mid-range brands are not condemned to close shop – L’Express

Pimkie plans to eliminate 36 additional stores in 2024 –

La Halle, Burton, Camaïeu, Kaporal, Kookaï, Gap, Un Jour Ailleurs, Jennyfer, Pimkie, Naf Naf, Celio, IKKS… Many clothing brands have suffered in recent years, sometimes to the point of disappearing. Since 2010, hundreds of stores have closed and more than 45,000 jobs have been destroyed. Such an observation encourages defeatism, but is the cause really lost? The exceptional events of recent years (yellow vests, strikes, confinements, inflation, etc.) have been particularly harmful to the clothing sector, but many brands were already weakened before. The economic context should not obscure the structural issues that clothing brands must face today.

Paradigm shift

For decades, their growth came through the opening of new stores and was based on the execution of well-established processes. The challenges facing brands today are very different and require agility and experimentation. Customer experience, omnichannel, evolution of the offer, new marketing tools and distribution models have often been neglected, due to lack of expertise or visibility. The bar is very high for those who have fallen behind. It’s difficult to invest in a profound transformation without guarantee of success when investment used to rhyme with automatic growth. It is a complete change of software that must take place.

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It is mainly the mid-range brands that are suffering, luxury andultra-fast fashion (SHEIN, Primark, etc.) are showing insolent growth. How to adapt? Moving upmarket is difficult and rarely successful, and going downmarket to enter into direct competition with players specifically designed to operate with low prices seems suicidal. Redesign of the customer experience, refocused range, focus on a specific clientele, launch of an iconic product, adaptation to new consumption patterns… the avenues are numerous and the examples are multiplying. Etam thus gradually abandoned clothing to concentrate on lingerie, La Redoute focused on the home (decoration and furnishing), abandoning the overly competitive ready-to-wear, and the French fashion brand APC diverse in beauty.

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Hybridization of models

When the main economic model is no longer enough to supply a brand, how can you find secondary relays? Amazon has illustrated this approach by monetizing its infrastructure (cloud computing, logistics and retail media). Not everyone is Amazon and every brand needs to thoroughly analyze its market, strengths and goals. Opening a marketplace is tempting and on paper allows you to expand references and reduce stock. But this leads to a profound change in the economic model. From a trader, the brand becomes an audience manager with much lower margins, often incompatible with the weight of a physical network. Furthermore, if competition is tough in textiles, it is worse in the world of marketplaces which struggle to differentiate themselves, each offering the same products from the same suppliers, at the same price.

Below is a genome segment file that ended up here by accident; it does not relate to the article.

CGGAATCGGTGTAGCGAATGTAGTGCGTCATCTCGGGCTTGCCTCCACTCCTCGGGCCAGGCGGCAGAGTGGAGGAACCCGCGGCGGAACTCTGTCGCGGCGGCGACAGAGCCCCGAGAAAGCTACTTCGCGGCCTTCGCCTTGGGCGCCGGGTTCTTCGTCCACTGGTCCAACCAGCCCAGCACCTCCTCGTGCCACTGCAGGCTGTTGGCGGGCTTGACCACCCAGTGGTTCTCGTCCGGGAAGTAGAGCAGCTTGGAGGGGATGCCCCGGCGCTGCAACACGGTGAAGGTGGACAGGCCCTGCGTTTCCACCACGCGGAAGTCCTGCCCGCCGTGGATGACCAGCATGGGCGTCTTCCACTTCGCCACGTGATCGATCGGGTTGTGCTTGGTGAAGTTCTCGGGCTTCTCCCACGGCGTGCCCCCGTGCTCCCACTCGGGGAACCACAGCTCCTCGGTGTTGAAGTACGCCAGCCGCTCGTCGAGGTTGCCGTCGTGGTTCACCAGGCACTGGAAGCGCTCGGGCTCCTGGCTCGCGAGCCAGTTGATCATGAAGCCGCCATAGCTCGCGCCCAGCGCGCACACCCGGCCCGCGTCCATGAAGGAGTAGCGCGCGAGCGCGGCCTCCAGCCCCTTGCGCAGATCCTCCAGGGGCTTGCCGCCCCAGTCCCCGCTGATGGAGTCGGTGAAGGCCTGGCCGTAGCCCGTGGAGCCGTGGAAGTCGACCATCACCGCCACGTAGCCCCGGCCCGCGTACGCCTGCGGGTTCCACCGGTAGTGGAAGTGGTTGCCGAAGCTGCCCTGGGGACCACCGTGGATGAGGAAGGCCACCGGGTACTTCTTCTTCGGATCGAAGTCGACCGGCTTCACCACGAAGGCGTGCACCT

Retail media can be a good compromise. The new tools allow distributors to create very fine audience segments based on their customer or prospect base, which have a lot of value for advertisers in a context of tougher management of data from third parties (Apple App Tracking Transparencydisappearance of cookie…).

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CSR, real opportunity?

If surveys reveal the public’s increased sensitivity to CSR subjects, the reality of the market illustrates the schizophrenia of consumers. They say they want reasoned consumption with less frequent purchases, better quality and therefore durable products, made nearby, but the excellent performance of low-price brands shows that they actually buy lower quality products, often made in Asia. We must avoid the trap of excess CSR which pleases but does not sell.

As consumption slows, new models may be the most immediate response to maintaining the relationship with the consumer. While clothing rental is still struggling to take off, second-hand goods are showing double-digit growth. It is a means of reconciling purchasing power and CSR values, and allows brands to maintain customer relationships and avoid being short-circuited by platforms.

Clothing brands may seem condemned to a sad fate, but they actually have the means to bounce back. The context forces them to acknowledge the end of a growth model. It is without preconceptions that they must seize the new structural subjects which will ensure their sustainability.